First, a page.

Ubuntu for Android Hands-on Video [MWC 2012]


Canonical was one of our first stops inside AppPlanet here at Mobile World Congress. After hearing about Ubuntu for Android, my personal favorite flavor of Linux, I had to hunt them down. We were showed the app running on a Motorola ATRIX 4G 2. Ubuntu tells us that they do have a minimum spec recommendation. While they didn’t go into detail, we know that you’re most likely in the clear if your phone has video-out, 1GB of RAM and a dual-core processor.

The operating system is just as it is on desktop PCs. You’re getting that lovely Gnome-based user interface and suite of features alongside all of the preinstalled applications you’d expect. Out of the box, you can do things like edit photos, create documents, listen to music and more with very little hassle, if any at all. The greatest thing is that Ubuntu knows what a photo is and where they are on your phone. When you edit a photo on your in Ubuntu, it will automatically be transferred back to Android. It’s convenience like that which gets me excited.

You can do system-wide searches for documents and apps, and even use your Android apps while Ubuntu is running. Since both Android and Ubuntu are Linux-based operating systems Ubuntu said that it was the perfect first choice for their mobile aspirations.

They offer even more integration by pulling in your contacts and appointments. All of it is seamlessly synced between Android and Ubuntu so you won’t have to reach for your phone while it’s running. Everything ran smoothly and stably – not to be mean to Motorola when it’s being demoed on their own device, but it blows WebTop completely out of the water.

Ubuntu tells us that the operating system updates will happen side-by-side with PC and netbook updates. Android users also get full access to software repositories, Ubuntu One and other major features which make Ubuntu a great operating system to use. You can find our hands-on above and look forward to seeing this preinstalled on devices sometime soon. Hopefully Ubuntu will make a public release available for several phones down the line, but they could not confirm that they were working on that.

Quentyn Kennemer
The "Google Phone" sounded too awesome to pass up, so I bought a G1. The rest is history. And yes, I know my name isn't Wilson.

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  1. I’m still trying to figure out if this will work along side ICS or if you need a special version of Gingerbread to run along side this.

    1.  It will dual boot. Meaning it won’t matter what OS is running on side of it. Its only hardware dependent. Dual core 1gb or ram and better. It could potentially run along side WP7 if Ubuntu creators saw fit.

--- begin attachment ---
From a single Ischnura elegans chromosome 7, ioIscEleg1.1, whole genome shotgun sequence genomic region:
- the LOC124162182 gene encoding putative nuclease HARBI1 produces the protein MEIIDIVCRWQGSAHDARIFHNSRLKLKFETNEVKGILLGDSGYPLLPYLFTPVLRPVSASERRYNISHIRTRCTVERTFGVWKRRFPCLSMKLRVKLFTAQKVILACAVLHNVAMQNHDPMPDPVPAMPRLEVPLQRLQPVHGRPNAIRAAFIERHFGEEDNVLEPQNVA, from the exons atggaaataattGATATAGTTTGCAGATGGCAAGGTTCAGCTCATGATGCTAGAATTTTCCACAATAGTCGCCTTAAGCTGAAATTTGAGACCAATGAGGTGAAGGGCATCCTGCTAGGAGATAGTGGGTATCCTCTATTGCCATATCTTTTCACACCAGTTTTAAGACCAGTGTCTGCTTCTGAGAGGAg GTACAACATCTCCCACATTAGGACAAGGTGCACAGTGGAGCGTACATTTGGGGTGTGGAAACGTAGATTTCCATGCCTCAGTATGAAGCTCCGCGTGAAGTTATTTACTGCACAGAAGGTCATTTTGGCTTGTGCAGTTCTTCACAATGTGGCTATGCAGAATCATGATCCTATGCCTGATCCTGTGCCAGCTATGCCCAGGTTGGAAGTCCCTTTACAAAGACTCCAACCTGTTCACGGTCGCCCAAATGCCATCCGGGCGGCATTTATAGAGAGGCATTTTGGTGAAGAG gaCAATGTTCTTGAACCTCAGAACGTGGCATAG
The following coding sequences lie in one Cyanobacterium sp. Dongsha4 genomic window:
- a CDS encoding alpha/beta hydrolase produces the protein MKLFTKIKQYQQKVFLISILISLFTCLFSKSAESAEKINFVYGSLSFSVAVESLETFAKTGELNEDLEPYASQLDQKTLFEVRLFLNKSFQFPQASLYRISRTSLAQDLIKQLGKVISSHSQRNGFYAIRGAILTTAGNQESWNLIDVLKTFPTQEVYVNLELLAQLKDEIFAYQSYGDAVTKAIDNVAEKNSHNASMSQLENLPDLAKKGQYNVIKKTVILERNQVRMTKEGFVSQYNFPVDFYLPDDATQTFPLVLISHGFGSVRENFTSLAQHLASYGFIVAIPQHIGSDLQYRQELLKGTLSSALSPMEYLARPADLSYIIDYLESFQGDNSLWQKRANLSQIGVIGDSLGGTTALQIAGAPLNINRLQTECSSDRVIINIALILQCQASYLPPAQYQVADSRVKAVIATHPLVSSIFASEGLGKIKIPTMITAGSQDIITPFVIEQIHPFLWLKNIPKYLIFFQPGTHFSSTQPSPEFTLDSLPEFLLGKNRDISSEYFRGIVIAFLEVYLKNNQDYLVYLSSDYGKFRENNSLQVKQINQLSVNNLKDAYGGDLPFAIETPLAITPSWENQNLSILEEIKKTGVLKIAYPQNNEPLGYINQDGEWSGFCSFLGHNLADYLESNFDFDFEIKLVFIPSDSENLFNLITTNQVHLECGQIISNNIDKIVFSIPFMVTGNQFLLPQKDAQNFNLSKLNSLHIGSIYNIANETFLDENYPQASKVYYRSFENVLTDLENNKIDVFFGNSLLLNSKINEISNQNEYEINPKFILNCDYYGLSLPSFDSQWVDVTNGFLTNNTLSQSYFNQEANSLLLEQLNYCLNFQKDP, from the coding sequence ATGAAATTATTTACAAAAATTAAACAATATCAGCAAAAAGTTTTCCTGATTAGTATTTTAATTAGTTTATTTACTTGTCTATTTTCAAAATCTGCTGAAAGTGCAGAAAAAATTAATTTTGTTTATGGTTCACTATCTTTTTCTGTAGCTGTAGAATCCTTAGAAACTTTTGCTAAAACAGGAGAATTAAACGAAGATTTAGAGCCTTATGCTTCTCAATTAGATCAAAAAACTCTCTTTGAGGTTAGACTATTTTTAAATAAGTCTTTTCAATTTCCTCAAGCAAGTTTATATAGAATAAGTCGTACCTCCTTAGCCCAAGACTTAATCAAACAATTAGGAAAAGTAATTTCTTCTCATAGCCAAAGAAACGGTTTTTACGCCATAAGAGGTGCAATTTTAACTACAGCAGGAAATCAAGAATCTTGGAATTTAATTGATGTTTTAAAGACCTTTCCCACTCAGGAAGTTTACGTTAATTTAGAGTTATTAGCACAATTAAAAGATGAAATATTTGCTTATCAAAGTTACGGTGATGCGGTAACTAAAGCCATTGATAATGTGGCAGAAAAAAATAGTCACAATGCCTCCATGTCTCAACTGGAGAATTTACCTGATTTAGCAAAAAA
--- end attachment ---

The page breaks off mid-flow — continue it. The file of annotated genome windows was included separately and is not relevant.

The biggest problem I see with their business model is the Carriers. They will block this  and charge extra to have it unlocked. This is the reason why they do not allow tethering. They do not want you using a desktop via your phones data connection.

      Im sure it will also come with a data usage limit for desktop dock mode. You can shoot this down before it begins.

      1. Considering the carriers are all migrating to limited data tiers, I don’t think it will be much longer before this type of feature is not an extra fee. After all, if you go over your limit, you’ll pay more anyways. So why would they care if its through your phone interface or a desktop.

      2. it does not dual boot… the phone still runs in the background…
        and you do need a version of android, cause it requires USB hub support (android 3.1+)…

  2. Just to correct a major mistake ubuntu no longer uses gnome as their main GUI they use something they created called Unity and that annoying peice of shit doesnt work to well with Keyboard and mouse in my opinion but it would be fine for touchscreens like those found on tablets and smartphones but since it uses a keyboard and mouse instead of the screen from your device I honestly do not like it. I stopped using ubuntu after version 5 personally I just dont care for that particular flavor of linux. My distro of choice is PCLinuxOS Gnome edition and zenmini which is a lighter version of the gnome edition.

    1. But you know that as with any Linux distro you have the free choice, right? You can install Gnome 3 and uninstall Unity on Ubuntu with a couple of clicks via the Ubuntu software center or via aptitude.

      1.  Problem with that is I dont like Gnome 3 either and I just cant stand Ubuntu either its to mainstream and to much like windows I use linux to get away from Windows not to have more of the same.

        1. Do you hang out in coffee shops typing in public too?

          1. No thats steering towards Apple user behavior. This person just wants a more unique experience on PC, I’m not a fan of gnome 3 or unity either, but I’m okay with a windows like experience so I use Mint.

          2.  choose Gnome classic mode while logging on